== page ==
René Descartes considered that ‘travelling is almost the same as conversing with people from other centuries’. This quote underlines the extent to which an enterprise of discovery of new lands is a historical endeavour as much as it is a geographical one. Indeed, to discover a place which is distant in space seldom fails to amount for explorers to searching for a place that is also distant in time. This causes them to expect an encounter with a more ‘primitive’ culture by the standards of their own, or allot (more or less consciously) a new location to myths and legends of otherness pertaining to their own culture. Compared with and brought back to a better-known cultural reference, alterity can thereby be explained, classified and ultimately appropriated by travellers who view it, not with innocent eyes, but with selective ones, looking out for a confirmation of the beliefs and expectations with which they had set out on their journey. Likewise, armchair travellers reading their accounts back home often nurse the same double expectation vis-à-vis the narratives which they ‘explore’, insofar as they look both for the pleasure of novelty and a place for such novelty in their own framework of cultural assumptions.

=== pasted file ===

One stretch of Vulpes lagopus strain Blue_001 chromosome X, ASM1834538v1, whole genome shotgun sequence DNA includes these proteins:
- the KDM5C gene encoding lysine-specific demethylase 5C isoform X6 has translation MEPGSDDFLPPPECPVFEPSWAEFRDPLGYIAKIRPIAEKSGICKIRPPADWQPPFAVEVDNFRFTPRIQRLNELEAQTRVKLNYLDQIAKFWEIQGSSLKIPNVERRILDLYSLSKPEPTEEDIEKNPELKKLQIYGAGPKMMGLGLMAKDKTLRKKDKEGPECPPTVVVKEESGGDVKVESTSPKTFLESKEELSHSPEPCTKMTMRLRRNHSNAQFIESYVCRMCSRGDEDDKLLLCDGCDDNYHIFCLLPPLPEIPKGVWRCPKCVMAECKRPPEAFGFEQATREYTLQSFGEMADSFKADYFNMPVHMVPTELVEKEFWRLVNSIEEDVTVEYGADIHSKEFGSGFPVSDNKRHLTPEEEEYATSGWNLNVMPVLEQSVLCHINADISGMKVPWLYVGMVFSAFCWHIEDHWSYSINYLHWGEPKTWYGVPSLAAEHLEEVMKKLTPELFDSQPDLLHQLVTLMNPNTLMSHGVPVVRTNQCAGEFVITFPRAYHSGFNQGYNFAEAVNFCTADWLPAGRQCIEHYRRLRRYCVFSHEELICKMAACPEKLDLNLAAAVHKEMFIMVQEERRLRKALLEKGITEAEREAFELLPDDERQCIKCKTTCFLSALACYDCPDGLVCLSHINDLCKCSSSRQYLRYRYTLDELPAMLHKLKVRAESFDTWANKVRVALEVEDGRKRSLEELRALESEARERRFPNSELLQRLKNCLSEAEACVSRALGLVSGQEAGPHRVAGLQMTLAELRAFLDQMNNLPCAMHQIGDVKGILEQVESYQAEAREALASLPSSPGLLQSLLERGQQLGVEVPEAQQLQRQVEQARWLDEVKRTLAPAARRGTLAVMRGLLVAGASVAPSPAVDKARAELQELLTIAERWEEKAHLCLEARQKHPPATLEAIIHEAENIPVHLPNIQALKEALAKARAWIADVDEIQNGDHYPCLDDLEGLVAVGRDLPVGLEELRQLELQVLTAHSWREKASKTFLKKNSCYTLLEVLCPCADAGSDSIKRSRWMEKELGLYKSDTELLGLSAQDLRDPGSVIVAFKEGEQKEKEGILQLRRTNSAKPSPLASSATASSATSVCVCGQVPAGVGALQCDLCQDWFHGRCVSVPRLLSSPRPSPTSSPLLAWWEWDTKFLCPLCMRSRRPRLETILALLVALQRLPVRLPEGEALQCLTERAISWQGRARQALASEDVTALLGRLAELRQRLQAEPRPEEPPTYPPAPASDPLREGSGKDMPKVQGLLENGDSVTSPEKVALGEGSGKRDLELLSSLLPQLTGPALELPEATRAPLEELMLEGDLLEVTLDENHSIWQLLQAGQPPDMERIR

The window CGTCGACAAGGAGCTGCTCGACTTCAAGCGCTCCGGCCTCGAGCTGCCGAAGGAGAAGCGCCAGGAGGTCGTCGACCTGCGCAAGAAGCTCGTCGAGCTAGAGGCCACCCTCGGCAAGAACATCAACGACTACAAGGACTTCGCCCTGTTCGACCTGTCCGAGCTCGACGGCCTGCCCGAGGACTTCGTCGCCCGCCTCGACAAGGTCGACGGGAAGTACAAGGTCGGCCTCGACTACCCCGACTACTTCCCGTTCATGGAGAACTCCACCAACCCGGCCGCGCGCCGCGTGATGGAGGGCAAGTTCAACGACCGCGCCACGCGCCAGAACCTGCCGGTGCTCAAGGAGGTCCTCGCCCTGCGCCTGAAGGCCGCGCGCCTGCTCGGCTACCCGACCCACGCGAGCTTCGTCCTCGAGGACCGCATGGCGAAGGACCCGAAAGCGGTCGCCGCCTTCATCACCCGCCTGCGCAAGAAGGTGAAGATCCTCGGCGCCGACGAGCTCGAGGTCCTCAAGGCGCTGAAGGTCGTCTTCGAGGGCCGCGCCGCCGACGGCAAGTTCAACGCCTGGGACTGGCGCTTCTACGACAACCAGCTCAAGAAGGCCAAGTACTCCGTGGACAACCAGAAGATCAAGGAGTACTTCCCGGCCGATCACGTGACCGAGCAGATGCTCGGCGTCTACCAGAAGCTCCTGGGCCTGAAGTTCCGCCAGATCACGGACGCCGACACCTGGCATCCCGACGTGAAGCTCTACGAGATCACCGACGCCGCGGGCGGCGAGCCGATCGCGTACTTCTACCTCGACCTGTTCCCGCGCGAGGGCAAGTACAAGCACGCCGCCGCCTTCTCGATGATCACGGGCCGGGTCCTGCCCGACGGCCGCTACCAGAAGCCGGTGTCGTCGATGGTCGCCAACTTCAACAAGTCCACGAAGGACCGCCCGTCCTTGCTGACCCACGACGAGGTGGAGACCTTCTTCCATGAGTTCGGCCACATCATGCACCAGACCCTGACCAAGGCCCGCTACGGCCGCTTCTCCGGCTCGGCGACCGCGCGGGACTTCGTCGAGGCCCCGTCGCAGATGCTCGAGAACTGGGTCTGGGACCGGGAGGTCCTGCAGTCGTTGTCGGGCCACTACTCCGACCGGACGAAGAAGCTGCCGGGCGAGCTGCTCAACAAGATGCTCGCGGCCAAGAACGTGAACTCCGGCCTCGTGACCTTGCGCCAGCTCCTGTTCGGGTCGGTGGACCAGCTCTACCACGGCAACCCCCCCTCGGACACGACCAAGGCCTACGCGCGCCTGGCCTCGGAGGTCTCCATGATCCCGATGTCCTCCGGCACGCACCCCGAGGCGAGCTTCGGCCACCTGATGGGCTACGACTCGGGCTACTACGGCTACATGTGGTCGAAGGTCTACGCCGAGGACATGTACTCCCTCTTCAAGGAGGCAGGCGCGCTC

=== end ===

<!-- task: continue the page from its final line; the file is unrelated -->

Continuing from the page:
In this chapter, we intend to focus on names and naming as a locus for this encounter between selfhood and difference in early modern narratives of exploration. After a general introduction on the moral background of medieval taxonomy and its incidences on early discoveries, we will concentrate on the case studies of one narrative of American exploration, followed by one of African exploration.
To the extent that culture can be defined as ‘an organized system of differences’, taxonomy and naming play a decisive role in any experience of apprehending otherness. The Adamic assumption that the name is the key to the nature of things and beings presides over much of the pseudo-geographic and pre-ethnographic writings of the Middle Ages, of which Isidore of Seville's Etymologies is a good example.